There is something else: the rather tragic instance when a band, for whatever reason, just when things are starting to kick off, decides to pack it in.  Those bands who, upon hearing the news of the split, catapult you into five stages of grief:  

1) Denial:

“pffff , stupid internet forum rumours”

2) Over the top realisation and reaction: 

[Sobbing] but I don’t want you to go, I, I, I love you and your vision.  Oh curse you, foul music industry temptress! A pox, a pox on your houses! I’m building a shrine in my kitchen”.  I need a lyric for my MySpace profile NOW”

3) Backcataslog © – Loud and Proud:

“What do you mean ‘turn it down’? Haven’t you heard the news?  Show some respect for their bootleg EP I downloaded and debut album I was given at a free concert”.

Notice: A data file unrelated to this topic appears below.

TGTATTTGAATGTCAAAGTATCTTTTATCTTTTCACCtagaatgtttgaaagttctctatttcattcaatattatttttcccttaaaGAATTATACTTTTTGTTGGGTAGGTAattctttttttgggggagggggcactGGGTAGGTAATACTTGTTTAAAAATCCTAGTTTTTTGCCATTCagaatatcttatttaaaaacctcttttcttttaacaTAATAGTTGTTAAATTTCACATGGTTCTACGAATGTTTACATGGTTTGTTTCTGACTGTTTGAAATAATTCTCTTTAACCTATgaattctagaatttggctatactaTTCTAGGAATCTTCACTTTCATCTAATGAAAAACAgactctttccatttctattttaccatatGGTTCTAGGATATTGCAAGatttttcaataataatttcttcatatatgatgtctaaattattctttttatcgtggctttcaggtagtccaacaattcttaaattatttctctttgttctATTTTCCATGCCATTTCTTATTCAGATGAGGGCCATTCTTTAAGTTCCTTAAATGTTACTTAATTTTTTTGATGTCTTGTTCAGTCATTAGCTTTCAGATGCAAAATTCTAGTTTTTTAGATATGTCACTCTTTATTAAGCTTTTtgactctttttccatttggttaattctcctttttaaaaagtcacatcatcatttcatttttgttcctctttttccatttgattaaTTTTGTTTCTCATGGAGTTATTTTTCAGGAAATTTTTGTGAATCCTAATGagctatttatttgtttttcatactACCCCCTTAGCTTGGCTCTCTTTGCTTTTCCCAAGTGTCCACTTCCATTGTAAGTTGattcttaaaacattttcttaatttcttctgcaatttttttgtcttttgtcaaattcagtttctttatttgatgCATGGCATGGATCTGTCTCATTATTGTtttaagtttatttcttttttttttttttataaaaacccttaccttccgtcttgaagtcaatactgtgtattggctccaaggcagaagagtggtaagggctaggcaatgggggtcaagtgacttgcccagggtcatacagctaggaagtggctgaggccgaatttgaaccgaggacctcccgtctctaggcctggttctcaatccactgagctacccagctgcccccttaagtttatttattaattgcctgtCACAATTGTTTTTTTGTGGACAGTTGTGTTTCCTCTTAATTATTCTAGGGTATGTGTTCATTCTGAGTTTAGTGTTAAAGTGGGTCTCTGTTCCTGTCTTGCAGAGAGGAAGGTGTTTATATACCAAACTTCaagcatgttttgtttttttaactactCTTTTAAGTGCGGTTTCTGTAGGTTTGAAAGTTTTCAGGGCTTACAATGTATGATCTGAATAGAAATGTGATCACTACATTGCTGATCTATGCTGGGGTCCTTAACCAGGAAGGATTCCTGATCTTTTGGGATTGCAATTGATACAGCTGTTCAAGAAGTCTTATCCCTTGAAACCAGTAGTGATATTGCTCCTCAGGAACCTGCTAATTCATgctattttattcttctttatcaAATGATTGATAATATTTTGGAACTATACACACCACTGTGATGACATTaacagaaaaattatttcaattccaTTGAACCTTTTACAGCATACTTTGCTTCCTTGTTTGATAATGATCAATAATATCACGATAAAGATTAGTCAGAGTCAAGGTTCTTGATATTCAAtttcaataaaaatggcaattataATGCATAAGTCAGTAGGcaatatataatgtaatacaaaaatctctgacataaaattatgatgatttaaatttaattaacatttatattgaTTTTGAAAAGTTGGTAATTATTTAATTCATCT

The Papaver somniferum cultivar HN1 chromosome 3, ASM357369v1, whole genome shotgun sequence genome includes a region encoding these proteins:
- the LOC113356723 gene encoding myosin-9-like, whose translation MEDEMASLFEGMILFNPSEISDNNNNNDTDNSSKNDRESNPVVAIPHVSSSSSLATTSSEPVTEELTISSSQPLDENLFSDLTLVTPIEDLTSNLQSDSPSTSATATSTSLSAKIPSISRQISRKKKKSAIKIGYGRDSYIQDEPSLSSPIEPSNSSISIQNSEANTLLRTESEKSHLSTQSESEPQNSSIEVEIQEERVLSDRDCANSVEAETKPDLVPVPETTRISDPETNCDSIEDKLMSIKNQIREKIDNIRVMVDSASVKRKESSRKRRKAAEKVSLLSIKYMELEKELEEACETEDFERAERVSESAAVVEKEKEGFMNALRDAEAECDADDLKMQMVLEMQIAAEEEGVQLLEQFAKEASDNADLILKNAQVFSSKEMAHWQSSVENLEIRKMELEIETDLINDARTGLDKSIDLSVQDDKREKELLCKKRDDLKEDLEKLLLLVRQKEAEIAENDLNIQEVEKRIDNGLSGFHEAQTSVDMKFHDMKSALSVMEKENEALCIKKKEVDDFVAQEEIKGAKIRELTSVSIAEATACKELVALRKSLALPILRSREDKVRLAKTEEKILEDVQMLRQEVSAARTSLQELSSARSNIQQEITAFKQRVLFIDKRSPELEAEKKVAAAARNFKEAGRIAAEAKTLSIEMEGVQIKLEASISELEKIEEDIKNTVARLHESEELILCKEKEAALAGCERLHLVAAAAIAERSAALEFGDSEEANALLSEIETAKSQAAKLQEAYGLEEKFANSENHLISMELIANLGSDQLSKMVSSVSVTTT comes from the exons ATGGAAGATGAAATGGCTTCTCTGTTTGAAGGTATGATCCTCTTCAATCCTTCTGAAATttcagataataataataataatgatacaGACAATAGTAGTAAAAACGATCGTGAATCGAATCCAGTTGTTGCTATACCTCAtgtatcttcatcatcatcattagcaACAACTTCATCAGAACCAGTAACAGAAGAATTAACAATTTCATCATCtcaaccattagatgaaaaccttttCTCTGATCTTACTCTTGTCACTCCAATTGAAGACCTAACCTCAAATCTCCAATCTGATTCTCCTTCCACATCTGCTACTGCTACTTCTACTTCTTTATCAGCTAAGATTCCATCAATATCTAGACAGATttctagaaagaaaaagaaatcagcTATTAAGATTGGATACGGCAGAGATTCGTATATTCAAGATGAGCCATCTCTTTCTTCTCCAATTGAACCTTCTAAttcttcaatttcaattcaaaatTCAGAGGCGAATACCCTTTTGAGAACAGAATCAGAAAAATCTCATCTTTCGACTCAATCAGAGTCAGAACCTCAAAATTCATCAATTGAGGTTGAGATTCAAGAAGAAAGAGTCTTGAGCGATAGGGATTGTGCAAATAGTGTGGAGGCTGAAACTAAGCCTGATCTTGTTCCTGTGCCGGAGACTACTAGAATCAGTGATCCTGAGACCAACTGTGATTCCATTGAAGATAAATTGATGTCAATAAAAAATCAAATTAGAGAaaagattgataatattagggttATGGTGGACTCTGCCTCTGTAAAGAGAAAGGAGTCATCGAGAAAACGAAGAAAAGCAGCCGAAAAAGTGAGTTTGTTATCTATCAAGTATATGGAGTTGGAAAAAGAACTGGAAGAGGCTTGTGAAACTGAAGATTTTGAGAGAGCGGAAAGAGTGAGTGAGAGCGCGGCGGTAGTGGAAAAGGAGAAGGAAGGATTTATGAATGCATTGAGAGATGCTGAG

4) Philosophically facing the truth:

[Smoking a pipe, gazing out of the window, holding a photo of said band in-between your thumb and forefinger] I truly wonder how far they might have gone.  This is a sad loss to the industry”.

5) Moving on: 

Well these things weren’t meant to be.  Let’s see what else is out there…”

*Google searches ‘hot new indie bands’*

Luke took the news of N’ Sync’s breakup very badly; getting his newly found father to cut his hand off, then chucked himself down an air shaft.

Of course, over time, short-lived bands have made quite an short, sharp and oh so meaningful impact: Buddy Holly and The Crickets; Cream; The Jimi Hendrix Experience; Joy Division; Nirvana, amongst others, and of course, the band which quite probably defined my youth: the whirlwind adventures sailing on the Good Ship Albion with my boys in the band, The Libertines, sadly sunk after drugs and break-ins replaced the music I cherished. We all know about that little episode, so here for you, are three other bands I loved and lost too quickly, also brought to you by the letter “L”.

Les Incompétents